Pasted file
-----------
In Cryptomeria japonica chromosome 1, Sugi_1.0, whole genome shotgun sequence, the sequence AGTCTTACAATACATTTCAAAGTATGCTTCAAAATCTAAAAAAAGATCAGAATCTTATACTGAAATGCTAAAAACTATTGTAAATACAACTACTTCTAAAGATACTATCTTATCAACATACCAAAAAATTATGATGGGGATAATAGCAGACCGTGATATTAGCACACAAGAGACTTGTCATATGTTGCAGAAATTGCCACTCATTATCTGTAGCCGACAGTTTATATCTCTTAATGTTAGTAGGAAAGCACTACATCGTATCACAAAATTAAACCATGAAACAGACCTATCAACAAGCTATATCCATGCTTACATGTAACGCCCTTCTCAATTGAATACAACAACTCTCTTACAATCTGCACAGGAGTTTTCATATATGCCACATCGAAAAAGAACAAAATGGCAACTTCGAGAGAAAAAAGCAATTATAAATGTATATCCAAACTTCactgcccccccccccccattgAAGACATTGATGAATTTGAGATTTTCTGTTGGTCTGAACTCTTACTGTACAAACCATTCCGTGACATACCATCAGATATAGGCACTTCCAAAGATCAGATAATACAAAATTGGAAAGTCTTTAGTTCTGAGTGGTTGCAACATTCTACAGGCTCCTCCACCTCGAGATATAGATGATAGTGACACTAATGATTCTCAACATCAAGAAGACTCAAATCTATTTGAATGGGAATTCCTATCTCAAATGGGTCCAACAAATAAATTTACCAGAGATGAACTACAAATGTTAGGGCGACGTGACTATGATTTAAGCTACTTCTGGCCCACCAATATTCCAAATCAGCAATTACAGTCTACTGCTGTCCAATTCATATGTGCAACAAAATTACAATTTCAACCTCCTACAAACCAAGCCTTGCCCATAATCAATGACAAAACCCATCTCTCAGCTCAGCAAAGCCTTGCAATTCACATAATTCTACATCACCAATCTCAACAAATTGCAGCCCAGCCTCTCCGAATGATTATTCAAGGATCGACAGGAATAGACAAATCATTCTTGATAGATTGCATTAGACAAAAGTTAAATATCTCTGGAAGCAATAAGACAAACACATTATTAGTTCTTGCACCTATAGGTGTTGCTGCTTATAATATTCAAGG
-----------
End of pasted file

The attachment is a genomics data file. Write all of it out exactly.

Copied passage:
In Cryptomeria japonica chromosome 1, Sugi_1.0, whole genome shotgun sequence, the sequence AGTCTTACAATACATTTCAAAGTATGCTTCAAAATCTAAAAAAAGATCAGAATCTTATACTGAAATGCTAAAAACTATTGTAAATACAACTACTTCTAAAGATACTATCTTATCAACATACCAAAAAATTATGATGGGGATAATAGCAGACCGTGATATTAGCACACAAGAGACTTGTCATATGTTGCAGAAATTGCCACTCATTATCTGTAGCCGACAGTTTATATCTCTTAATGTTAGTAGGAAAGCACTACATCGTATCACAAAATTAAACCATGAAACAGACCTATCAACAAGCTATATCCATGCTTACATGTAACGCCCTTCTCAATTGAATACAACAACTCTCTTACAATCTGCACAGGAGTTTTCATATATGCCACATCGAAAAAGAACAAAATGGCAACTTCGAGAGAAAAAAGCAATTATAAATGTATATCCAAACTTCactgcccccccccccccattgAAGACATTGATGAATTTGAGATTTTCTGTTGGTCTGAACTCTTACTGTACAAACCATTCCGTGACATACCATCAGATATAGGCACTTCCAAAGATCAGATAATACAAAATTGGAAAGTCTTTAGTTCTGAGTGGTTGCAACATTCTACAGGCTCCTCCACCTCGAGATATAGATGATAGTGACACTAATGATTCTCAACATCAAGAAGACTCAAATCTATTTGAATGGGAATTCCTATCTCAAATGGGTCCAACAAATAAATTTACCAGAGATGAACTACAAATGTTAGGGCGACGTGACTATGATTTAAGCTACTTCTGGCCCACCAATATTCCAAATCAGCAATTACAGTCTACTGCTGTCCAATTCATATGTGCAACAAAATTACAATTTCAACCTCCTACAAACCAAGCCTTGCCCATAATCAATGACAAAACCCATCTCTCAGCTCAGCAAAGCCTTGCAATTCACATAATTCTACATCACCAATCTCAACAAATTGCAGCCCAGCCTCTCCGAATGATTATTCAAGGATCGACAGGAATAGACAAATCATTCTTGATAGATTGCATTAGACAAAAGTTAAATATCTCTGGAAGCAATAAGACAAACACATTATTAGTTCTTGCACCTATAGGTGTTGCTGCTTATAATATTCAAGG